Blog: Ben CooperOxfam's report card for major food companies

Ben Cooper | 19 April 2016

In the sustainability arena, objective endorsement by a third party, particularly an NGO with credibility levels among consumers that even Unilever can only dream of, is an extremely valuable commodity.

As Oxfam publishes its latest Behind the Brands scorecard, which ranks the performance of ten major food and drink corporations on seven key issues of concern, the pleasure and the pain are all too easy to see.

Overall, there is some heartening news for the food sector. Judging the companies across areas such as climate change, water, women’s rights, working conditions, treatment of smallholder farmers, land rights and transparency, Oxfam says most of the companies have made "major strides to improve their policies over the three-year campaign".

Progress has been most evident in tackling gender inequality, protecting land rights and reducing greenhouse gas emissions, while the least progress has been made on workers’ rights, water and transparency.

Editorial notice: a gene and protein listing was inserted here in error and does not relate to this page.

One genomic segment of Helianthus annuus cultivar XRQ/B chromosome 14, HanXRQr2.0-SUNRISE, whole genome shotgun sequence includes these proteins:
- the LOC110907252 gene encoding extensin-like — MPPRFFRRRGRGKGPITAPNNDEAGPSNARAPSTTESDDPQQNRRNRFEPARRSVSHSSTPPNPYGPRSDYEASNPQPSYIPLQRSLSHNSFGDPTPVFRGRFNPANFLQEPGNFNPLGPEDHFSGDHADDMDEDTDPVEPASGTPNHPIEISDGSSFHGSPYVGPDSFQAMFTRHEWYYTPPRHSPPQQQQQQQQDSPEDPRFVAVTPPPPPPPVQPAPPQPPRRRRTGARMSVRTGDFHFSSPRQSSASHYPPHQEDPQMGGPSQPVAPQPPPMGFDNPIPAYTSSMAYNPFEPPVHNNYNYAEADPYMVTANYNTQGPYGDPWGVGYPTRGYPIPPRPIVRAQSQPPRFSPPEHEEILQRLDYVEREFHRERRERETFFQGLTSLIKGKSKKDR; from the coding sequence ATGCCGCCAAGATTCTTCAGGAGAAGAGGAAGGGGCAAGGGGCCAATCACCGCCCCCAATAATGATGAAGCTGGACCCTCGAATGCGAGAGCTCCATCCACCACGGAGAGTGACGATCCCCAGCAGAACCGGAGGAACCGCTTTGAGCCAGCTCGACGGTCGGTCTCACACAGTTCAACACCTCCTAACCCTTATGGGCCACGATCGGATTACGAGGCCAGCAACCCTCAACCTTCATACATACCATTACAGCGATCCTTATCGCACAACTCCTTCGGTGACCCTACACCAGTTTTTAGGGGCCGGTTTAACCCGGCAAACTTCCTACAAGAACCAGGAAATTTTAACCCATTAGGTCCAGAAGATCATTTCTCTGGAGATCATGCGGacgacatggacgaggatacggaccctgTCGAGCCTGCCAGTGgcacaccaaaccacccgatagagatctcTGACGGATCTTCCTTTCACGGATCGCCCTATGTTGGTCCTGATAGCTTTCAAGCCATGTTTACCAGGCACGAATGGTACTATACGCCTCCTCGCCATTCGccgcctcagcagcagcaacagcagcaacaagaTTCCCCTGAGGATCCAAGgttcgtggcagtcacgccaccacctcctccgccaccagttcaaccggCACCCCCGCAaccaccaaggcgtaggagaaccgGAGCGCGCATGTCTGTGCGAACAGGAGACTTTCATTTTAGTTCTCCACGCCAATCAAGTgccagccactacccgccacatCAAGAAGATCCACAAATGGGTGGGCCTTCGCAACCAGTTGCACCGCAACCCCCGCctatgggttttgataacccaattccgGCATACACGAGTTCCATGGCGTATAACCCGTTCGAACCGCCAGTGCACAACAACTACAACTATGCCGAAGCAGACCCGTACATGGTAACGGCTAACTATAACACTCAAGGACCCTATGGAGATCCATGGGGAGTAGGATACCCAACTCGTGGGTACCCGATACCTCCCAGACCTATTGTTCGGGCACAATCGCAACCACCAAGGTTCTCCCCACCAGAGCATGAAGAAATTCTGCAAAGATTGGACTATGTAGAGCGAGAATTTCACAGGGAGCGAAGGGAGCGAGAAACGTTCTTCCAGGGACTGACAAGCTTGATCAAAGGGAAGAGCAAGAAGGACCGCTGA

Then comes the inevitable – and generally very effective – naming and shaming. The encouraging thing for food companies, and for those who believe dialogue and cross-sector cooperation to be the most effective means of achieving meaningful change, Oxfam is good at giving credit where it believes credit is due.

Oxfam said Kellogg (+30%) and Unilever (+26%) had made the most progress across all issues since it launched its campaign in February 2013, and all of the companies had improved their overall score by at least 10% - except Danone.

While prepared to praise companies such as top performer Unilever, Nestle, Coca-Cola and Kellogg, Oxfam's “Must do better!” public admonishments for Danone and Associated British Foods are not aimed solely at those two companies, though naturally the NGO hopes it will spur those two to move faster.

Despite some “some strong progress” over the past three years, says Oxfam’s Erinch Sahan, “there is still a lot of work to do” across the board, the strong implication being that any temptation for some of the more progressive companies to take their foot off the pedal could land them on the naughty step next time.

For more on Oxfam's scorecard, click here.


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